TESTING will be carried out at HMAS Albatross in the next six months to determine if there is any contamination at the naval base due to the historical use of fire fighting foams.
The issue of possible contamination of the Nowra Hill naval base came to light after groundwater contamination was found at RAAF Base Williamtown at Newcastle in 2012.
The Department of Defence is undertaking a long-term environmental investigation and assessment of the groundwater beneath the RAAF base, to understand how the groundwater may have been impacted by the historical use of fire fighting foams between 1970 and the late 2000s.
These historical formulations of aqueous film forming foams (AFFF) contained perfluorooctane sulphonate, known as PFOS, and perfluorooctanoic acid, known as PFOA.
PFOS and PFOA are emerging contaminants and while extensive research into the possible health impacts of these chemicals is ongoing both in Australia and overseas, there are currently no conclusive links to health impacts.
Defence said fire fighting foams containing PFOS and PFOA were used extensively worldwide and within Australia by both civilian and military authorities up until the mid 2000s due to their effectiveness in extinguishing liquid fuel.
“In order to determine areas possibly affected by legacy fire fighting foam contamination, Defence is reviewing its estate and historical practices with further testing to be undertaken in the next six months, including at HMAS Albatross,” a Defence spokesperson said.
“Given the duration of use and that Defence used AFFF over a number of sites there is no accurate way to assess the exact number of personnel who have been exposed to PFOS and PFOA.
“There are no globally accepted peer reviewed studies showing that exposure to PFOS and PFOA affects human health.
“Long term, large scale health studies of workers in the USA exposed to high levels of these chemicals do not show chronic health effects.”
The Defence statement said the National Health and Medical Research Council does not specify a level for these chemicals in the updated March 2015 Australian Drinking Water Quality Guidelines.
Specialised aqueous film-forming foams have been used for nearly 50 years in every major military base and civilian aerodromes around Australia to safeguard health and safety and human life.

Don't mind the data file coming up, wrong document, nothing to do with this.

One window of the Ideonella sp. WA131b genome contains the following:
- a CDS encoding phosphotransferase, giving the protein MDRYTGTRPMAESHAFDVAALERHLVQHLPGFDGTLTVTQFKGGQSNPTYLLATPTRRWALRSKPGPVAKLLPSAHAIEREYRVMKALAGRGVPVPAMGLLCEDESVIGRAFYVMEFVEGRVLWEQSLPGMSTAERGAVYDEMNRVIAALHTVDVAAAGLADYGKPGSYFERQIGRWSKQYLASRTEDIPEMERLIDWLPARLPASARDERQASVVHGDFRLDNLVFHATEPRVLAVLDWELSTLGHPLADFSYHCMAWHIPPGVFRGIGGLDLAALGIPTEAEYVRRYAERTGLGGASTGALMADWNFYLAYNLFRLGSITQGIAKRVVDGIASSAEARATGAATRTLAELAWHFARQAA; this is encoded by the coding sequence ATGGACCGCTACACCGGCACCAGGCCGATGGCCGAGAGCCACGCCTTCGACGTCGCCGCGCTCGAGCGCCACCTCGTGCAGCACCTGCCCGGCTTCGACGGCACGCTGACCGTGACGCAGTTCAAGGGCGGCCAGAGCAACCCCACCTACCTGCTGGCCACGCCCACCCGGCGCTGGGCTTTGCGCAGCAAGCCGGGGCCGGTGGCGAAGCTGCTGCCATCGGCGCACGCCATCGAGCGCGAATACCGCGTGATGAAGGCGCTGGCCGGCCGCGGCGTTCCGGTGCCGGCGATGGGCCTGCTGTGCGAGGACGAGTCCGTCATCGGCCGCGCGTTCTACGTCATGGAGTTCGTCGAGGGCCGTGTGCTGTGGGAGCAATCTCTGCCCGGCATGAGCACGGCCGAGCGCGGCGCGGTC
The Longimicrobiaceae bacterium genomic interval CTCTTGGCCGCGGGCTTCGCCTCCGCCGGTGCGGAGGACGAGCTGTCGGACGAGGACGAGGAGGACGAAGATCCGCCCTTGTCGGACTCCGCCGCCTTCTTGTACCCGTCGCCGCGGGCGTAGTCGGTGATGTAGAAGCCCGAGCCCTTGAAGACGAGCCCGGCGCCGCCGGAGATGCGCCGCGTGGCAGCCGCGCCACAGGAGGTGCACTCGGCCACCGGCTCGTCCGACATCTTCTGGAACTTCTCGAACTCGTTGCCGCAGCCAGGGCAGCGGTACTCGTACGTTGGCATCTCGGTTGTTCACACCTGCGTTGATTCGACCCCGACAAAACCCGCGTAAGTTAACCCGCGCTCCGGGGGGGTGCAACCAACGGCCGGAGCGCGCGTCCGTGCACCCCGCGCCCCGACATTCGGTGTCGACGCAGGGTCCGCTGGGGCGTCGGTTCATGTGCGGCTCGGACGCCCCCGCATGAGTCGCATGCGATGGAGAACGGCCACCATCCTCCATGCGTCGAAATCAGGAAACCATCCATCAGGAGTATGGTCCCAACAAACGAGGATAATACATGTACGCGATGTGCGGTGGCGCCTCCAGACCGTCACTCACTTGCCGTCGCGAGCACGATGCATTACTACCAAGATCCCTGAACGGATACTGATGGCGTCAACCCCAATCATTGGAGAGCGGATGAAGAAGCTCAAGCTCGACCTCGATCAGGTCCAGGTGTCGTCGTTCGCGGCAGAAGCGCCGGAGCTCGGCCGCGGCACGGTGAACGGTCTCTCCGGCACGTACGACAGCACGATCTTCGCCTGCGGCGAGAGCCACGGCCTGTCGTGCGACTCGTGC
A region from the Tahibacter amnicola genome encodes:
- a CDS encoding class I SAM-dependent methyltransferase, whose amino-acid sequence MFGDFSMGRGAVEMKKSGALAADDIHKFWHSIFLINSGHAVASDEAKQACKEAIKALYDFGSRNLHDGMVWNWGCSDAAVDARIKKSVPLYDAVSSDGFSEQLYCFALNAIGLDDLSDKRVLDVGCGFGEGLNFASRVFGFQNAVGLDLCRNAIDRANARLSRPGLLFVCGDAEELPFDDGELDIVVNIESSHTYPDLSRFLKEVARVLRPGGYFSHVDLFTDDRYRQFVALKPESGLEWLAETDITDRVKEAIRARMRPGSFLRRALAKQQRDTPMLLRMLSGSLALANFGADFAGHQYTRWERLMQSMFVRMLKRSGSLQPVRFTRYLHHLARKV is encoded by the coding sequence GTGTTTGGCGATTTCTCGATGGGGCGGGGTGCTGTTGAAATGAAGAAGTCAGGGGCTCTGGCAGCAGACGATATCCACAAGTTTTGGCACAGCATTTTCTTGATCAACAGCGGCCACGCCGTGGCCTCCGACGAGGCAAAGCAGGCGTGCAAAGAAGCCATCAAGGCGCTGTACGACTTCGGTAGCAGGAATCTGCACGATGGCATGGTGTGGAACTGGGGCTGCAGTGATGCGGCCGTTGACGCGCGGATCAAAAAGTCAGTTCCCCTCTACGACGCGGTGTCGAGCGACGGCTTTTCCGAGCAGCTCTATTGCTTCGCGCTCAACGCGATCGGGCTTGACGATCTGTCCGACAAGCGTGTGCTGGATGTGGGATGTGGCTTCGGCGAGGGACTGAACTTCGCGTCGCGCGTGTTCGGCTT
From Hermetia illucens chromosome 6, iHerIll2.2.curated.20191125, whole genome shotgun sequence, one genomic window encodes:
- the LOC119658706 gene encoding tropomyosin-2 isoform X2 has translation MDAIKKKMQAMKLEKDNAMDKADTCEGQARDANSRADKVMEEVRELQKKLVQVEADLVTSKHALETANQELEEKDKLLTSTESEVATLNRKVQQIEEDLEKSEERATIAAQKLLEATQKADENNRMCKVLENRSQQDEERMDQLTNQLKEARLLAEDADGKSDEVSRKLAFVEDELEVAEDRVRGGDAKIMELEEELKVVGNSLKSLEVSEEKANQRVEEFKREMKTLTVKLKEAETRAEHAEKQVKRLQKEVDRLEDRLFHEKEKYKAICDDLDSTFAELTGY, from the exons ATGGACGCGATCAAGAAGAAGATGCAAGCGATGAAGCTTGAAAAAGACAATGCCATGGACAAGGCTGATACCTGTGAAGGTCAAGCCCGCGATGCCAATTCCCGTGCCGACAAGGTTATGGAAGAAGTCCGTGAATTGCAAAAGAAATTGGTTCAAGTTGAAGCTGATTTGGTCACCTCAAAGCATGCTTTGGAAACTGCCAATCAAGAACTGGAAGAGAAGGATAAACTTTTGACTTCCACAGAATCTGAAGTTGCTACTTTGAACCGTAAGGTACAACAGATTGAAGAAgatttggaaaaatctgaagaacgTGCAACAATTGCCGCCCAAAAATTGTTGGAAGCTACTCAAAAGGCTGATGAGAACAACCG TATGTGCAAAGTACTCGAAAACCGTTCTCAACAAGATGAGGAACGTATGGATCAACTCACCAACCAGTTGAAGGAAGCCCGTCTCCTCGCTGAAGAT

Chemicals in the older fire fighting foams, in particular, PFOS and PFOA, were also used in a range of industrial, commercial and domestic products including water proofing on clothes, carpet and paint; wall treatments and in the manufacture of cooking surfaces of some non-stick cookware and other coated cooking appliances.
Defence became aware this was an emerging contaminant problem in 2003 and released a specification for the supply and testing of foam concentrates.
Defence stopped using fire fighting foams that contained PFOS and PFOA for training and restricted their use critical incidents only in 2004.
Between 2006 and 2011 Defence moved to a product called Ansulite, which was more environmentally friendly and now uses Ansul training foam for liquid fuel fire training exercises and Ansulite for fire fighting critical incidents.
Ansul Training foam does not contain PFOS or PFOA. Ansulite's formulation contains only traces levels of PFOS and PFOA.
Defence added PFOS and PFOA to the routine environmental monitoring on all its bases in 2011, detecting some contamination on-base at Williamtown and at the boundary in 2012, notifying Hunter Water Corporation and the NSW Environment Protection Agency.
The EPA issued a warning to residents around the RAAF base to not drink or prepare food from private water bores, or water from dams, ponds, creeks or drains, not to eat eggs from backyard chickens or milk from cows and goats that have been drinking bore water or surface water in the area and not to eat fish, prawns or wild oysters caught in the nearby area.
Defence conducted a review in 2013, which recommended more detailed investigations, which were conducted in 2014 and 2015.
Defence did not comment on whether testing would be conducted at the military airfield at Jervis Bay near HMAS Creswell.